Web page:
How has the recruitment market changed since 2020?

Recruitment market

The fact that the recruitment landscape has undergone significant changes in the last 18 months will not be a new revelation for those seeking work in the legal sector. The impact of the pandemic on hiring trends in 2020 was impossible to ignore, resulting in many candidates having to make major changes to their career plans.

As the repercussions of the pandemic continues to play out, its effect on legal sector recruitment can still be felt. However, many factors have changed since last year, meaning that those seeking work are now experiencing a vastly different recruitment marketplace compared to 2020, or even compared to the pre-pandemic conditions seen in 2019.

Here, we will examine some of the key trends that are driving legal recruitment towards a more candidate-centric marketplace, and the reasons why employers and candidates alike must pay attention to them.

The exceptional challenges of legal recruitment in 2020

It is understandable that many individuals are still feeling cautious about venturing back out into the jobs market after the unprecedented challenges they faced in 2020. When the first national lockdown was imposed in the UK in March 2020, it is fair to say that legal recruitment essentially ground to a halt, with only a small handful of exceptions.

For much of last year, the only hires being made were those that were absolutely crucial to the running of that business, and that needed to be made to keep the organisation going. Due to the uncertain business conditions, firms put their growth strategies on hold and opted against making any new specialist hires, such was the lack of appetite for any degree of commercial risk.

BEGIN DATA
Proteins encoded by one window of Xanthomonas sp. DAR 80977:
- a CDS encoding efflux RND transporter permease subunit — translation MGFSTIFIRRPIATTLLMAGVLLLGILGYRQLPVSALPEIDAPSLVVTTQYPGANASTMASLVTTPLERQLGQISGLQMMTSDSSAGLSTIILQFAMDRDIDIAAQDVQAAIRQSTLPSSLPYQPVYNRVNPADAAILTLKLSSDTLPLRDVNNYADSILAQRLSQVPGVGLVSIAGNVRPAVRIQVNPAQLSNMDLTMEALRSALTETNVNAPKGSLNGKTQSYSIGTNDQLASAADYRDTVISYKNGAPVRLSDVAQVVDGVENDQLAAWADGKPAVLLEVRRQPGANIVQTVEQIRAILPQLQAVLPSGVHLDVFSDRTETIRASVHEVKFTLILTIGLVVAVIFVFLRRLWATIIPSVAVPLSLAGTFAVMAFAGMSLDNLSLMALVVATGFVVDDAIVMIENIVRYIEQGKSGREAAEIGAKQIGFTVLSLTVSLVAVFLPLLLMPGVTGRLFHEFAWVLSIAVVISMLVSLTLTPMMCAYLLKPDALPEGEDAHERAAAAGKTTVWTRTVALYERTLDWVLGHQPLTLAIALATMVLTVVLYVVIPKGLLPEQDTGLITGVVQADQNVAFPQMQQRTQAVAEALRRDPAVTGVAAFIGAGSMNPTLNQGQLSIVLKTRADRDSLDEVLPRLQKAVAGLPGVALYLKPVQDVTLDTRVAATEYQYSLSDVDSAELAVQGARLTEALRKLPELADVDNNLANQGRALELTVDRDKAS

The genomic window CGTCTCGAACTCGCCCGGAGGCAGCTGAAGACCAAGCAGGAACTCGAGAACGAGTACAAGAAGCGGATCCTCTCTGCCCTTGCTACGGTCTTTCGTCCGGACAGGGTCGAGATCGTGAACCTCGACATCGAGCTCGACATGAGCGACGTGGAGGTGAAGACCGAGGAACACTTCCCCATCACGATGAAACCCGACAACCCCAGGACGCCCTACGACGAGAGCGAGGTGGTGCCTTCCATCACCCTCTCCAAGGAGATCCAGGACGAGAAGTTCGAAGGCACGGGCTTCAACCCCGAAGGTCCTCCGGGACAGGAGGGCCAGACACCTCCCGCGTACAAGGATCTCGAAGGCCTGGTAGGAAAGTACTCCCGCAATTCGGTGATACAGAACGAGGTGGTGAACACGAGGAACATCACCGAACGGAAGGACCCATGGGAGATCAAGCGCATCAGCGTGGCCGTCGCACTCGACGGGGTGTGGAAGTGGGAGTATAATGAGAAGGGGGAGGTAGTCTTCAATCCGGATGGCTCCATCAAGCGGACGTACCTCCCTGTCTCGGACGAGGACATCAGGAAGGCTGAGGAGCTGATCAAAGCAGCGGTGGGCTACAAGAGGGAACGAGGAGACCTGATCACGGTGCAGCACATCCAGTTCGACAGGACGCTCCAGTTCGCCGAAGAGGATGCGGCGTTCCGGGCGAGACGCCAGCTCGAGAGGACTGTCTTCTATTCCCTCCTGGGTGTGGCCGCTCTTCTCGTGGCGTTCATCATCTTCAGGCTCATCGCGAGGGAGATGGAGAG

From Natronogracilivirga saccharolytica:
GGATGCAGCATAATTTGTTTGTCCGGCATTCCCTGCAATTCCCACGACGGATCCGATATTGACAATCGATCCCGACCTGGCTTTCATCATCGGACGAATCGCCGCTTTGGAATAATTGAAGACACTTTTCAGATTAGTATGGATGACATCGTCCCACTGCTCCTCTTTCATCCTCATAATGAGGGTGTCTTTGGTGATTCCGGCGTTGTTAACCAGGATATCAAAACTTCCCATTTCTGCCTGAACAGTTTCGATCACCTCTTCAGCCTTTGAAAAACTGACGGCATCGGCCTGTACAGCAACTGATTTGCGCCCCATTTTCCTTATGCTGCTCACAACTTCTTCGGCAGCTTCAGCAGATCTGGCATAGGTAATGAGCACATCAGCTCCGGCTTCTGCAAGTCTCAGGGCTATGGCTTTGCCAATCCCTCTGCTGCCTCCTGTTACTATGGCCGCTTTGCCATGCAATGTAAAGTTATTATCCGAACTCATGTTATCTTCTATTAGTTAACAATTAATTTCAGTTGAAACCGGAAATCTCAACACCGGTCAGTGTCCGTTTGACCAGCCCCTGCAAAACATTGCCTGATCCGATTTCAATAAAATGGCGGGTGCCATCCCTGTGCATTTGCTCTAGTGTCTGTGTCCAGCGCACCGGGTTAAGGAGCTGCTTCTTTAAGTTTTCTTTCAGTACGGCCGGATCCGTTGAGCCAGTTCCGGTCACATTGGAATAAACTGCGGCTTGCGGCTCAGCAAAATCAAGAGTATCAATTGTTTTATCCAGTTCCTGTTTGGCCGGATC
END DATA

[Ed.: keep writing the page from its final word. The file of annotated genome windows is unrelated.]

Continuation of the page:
Not only did this result in the disappearance of viable roles for jobseekers, but it also meant that candidates who had already been recruited and offered a new role often saw those offers being withdrawn or having their start dates pushed back by up to six months. In many cases, these individuals had already resigned from their previous positions ahead of a planned April 2020 start date, only to be left out of work and in a state of limbo.

These fragile hiring conditions also had a negative impact on people who had recently taken on a new role, due to changes in employment law that meant anyone who had been in a role for more than two years could not be made redundant without a pay-out. Although the move was designed to help safeguard worker rights, this had the unfortunate side effect of incentivising companies looking to make cutbacks to focus on making redundancies among their newest employees.

As the year went on, the lockdown conditions continued to pose considerable challenges for newly qualified solicitors (NQs) in particular. As a rule, new starters are generally required to be physically present in the office to receive essential training - something that became impossible due to the lockdown-imposed shift to home working. As such, NQs who were unable to work without supervision found themselves unable to secure any placements.